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Family confronts its genetic heritage

CHICAGO - Five months before she died of a rare form of stomach cancer, Sandra McNamara uncovered a devastating family legacy. Her illness was closely linked to a genetic mutation. She had it, and that meant her three sisters and their children m...

CHICAGO - Five months before she died of a rare form of stomach cancer, Sandra McNamara uncovered a devastating family legacy.

Her illness was closely linked to a genetic mutation. She had it, and that meant her three sisters and their children might have it too.

Telling her family about the genetic mutation would be McNamara's final gift - an effort to save them from the suffering she had to endure.

Her three surviving sisters took the news in stride, aided by a large dose of denial. Still, all quickly decided to get tested.

Linda Green, then 69 and living in Batavia, Ill., was sure she was OK - but if, God forbid, there was a problem she'd want her three kids to know.


In Denver, Judy Bulow, then 59, also was convinced she was safe. "I thought, 'I'm healthy and I'm strong,'" Bulow said. But she, too, wanted the truth.

"I was hoping I wouldn't have it; that I'd be fine," said Martha Lassy, who lives in Geneva, Ill., and declined to give her age.

McNamara left it up to her sisters to disclose the medical discovery to their families. But she reached out to three members of the next generation: the children of her fourth sister, Bonnie Gosse, who had died of stomach cancer 30 years earlier, at age 33.

The news was overwhelming. "It brought back all the stuff from my childhood, when mom died," said Julie Gosse, who grew up in Elgin, Ill., and now lives in Denver.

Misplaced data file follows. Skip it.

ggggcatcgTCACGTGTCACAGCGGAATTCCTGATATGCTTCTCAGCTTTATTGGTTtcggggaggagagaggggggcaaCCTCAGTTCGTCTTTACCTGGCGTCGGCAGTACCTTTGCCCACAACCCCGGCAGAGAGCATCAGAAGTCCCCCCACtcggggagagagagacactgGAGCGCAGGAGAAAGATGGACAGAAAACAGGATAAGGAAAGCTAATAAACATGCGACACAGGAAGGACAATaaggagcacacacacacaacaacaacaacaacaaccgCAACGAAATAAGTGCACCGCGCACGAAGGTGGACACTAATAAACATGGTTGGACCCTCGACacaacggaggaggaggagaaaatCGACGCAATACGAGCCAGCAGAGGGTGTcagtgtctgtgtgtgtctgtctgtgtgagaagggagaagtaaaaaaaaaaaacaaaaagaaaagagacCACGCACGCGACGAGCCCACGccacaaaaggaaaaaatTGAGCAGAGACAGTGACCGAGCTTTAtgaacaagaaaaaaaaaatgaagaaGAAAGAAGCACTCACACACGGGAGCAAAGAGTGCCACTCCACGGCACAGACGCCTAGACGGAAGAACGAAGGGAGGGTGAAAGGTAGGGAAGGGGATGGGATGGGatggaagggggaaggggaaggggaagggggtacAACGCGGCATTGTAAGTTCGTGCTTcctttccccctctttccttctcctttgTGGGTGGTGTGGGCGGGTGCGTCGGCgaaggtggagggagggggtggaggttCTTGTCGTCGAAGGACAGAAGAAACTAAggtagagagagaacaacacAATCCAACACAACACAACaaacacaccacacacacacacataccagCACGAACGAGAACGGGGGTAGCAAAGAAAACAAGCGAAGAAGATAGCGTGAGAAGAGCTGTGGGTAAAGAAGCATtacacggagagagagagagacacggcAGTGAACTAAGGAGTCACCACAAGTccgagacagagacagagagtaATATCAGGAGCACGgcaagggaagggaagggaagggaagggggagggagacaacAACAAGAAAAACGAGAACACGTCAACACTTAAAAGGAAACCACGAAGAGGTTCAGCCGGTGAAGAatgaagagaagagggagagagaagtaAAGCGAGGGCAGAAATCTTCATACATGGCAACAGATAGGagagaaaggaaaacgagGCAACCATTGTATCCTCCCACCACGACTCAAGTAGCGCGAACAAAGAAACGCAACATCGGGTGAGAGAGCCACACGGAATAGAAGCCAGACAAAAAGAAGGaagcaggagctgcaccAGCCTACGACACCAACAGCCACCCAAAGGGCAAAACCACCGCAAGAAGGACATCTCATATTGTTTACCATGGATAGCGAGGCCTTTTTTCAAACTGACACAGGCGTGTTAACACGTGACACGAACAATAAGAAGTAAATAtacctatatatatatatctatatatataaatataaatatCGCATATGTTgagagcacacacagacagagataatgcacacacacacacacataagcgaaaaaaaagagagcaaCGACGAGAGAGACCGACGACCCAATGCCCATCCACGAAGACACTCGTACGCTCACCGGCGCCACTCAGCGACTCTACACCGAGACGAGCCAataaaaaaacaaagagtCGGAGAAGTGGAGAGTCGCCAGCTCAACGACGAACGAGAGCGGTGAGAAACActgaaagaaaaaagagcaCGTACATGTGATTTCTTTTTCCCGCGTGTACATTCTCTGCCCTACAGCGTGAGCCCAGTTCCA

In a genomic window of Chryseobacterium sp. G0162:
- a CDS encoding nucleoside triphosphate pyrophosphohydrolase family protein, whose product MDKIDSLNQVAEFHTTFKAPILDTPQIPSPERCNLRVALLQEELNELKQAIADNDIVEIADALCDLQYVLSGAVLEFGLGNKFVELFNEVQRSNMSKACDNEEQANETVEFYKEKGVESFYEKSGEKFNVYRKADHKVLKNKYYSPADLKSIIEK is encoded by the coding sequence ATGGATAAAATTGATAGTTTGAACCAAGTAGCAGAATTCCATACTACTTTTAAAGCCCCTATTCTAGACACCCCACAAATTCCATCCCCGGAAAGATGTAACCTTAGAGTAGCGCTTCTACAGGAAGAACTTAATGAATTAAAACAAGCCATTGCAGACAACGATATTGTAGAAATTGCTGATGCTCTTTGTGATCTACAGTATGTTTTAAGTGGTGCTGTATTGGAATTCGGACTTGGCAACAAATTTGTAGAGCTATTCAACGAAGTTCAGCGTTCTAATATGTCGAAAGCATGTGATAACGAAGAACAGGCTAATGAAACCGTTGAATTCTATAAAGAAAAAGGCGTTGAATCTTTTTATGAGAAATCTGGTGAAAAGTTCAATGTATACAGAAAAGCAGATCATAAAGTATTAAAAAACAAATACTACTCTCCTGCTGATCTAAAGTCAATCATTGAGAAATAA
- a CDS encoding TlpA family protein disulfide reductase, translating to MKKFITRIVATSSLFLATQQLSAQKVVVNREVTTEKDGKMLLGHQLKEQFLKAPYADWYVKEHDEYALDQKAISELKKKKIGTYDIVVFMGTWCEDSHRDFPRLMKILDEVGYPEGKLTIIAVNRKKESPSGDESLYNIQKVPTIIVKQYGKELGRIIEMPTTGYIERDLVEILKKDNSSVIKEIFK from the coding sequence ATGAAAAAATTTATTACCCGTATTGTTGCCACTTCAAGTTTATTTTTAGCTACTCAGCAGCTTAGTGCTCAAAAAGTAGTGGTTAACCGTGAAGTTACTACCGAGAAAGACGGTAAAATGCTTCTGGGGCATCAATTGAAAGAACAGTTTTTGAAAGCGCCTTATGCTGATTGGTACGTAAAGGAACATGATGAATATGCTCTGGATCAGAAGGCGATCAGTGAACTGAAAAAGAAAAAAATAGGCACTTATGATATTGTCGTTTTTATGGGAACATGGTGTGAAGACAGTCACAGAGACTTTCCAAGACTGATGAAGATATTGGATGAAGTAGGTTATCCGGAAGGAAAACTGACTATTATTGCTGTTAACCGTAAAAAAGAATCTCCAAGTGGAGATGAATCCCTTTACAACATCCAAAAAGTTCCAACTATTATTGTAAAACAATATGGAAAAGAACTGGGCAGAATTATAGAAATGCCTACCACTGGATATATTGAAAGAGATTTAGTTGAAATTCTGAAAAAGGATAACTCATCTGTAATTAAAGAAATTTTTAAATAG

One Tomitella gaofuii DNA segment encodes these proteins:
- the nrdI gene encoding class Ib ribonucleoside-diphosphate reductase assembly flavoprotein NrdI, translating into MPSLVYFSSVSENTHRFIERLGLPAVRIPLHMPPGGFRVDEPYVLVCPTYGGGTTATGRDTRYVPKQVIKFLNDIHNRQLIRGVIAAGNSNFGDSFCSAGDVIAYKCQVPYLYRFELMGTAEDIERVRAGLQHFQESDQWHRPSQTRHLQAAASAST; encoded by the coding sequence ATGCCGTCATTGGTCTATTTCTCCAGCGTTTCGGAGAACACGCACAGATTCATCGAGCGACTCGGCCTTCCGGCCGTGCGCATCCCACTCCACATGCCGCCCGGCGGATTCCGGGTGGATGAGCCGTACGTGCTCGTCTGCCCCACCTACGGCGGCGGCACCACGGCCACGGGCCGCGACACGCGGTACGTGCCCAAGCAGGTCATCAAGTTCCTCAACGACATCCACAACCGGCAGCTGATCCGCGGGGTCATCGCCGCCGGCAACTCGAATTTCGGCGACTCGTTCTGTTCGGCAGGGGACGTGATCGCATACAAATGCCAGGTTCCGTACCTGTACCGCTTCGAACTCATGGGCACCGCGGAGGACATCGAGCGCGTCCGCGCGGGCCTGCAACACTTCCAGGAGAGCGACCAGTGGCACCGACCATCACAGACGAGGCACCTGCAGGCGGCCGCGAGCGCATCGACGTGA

"My initial feeling was shock. But this pulled the pieces of the puzzle together - what had happened to my grandfather and my mom, and what was happening to my aunt," said Julie's brother Jeff, of the far west suburbs.

"I was completely devastated," said Aimee Mury, Julie's sister, who lives outside Boston.

History repeats

The parallels with the past were frightening. When Mury's mom got sick, she was 5 years old and just starting kindergarten. Now, the oldest of Mury's three children, Xander, was 4 and getting ready for school.


(The youngest generation has yet to be tested for the mutation, partly because they should have the chance to decide and in part because the stomach surgery is not recommended until the teen years are past.)

Over the summer of 2005 and into early fall, Mury couldn't decide what to do. She began to get regular stomachaches. "I just couldn't deal with it," she said.

Death claimed her beloved Aunt Sandra in early November, and in the weeks that followed Mury couldn't fight off the anxiety. Terrible scenes rose in her dreams at night; during the day, she fought dizziness. A sense of doom was palpable, yet still she hadn't gotten the genetic test.

"It hit me, what am I doing? I've got three little kids. I know how horrible this cancer is," said Mury, 38 at the time. She made an appointment with a genetics counselor at a Massachusetts hospital.

The test results confirmed the women's worst fears: All three surviving sisters and their deceased sister's daughters had the genetic mutation, which also significantly raises their risk of breast cancer.

In Chicago and Denver, doctors outlined a grim scenario. For unknown reasons, women with the mutation have a higher risk of contracting hereditary diffuse stomach cancer than men (83 percent vs. 67 percent).

That doesn't explain why all the men in McNamara's extended family would test negative for the genetic aberration, however. "We think that was random," said Weissman, the genetics counselor.

Because existing screening methods aren't very good at detecting the disease in its early stages, the best preventive measure available is total prophylactic gastrectomy - the removal of a patient's stomach.


The person's esophagus is then surgically attached directly to her intestines, affecting how and what she eats every day for the rest of her life.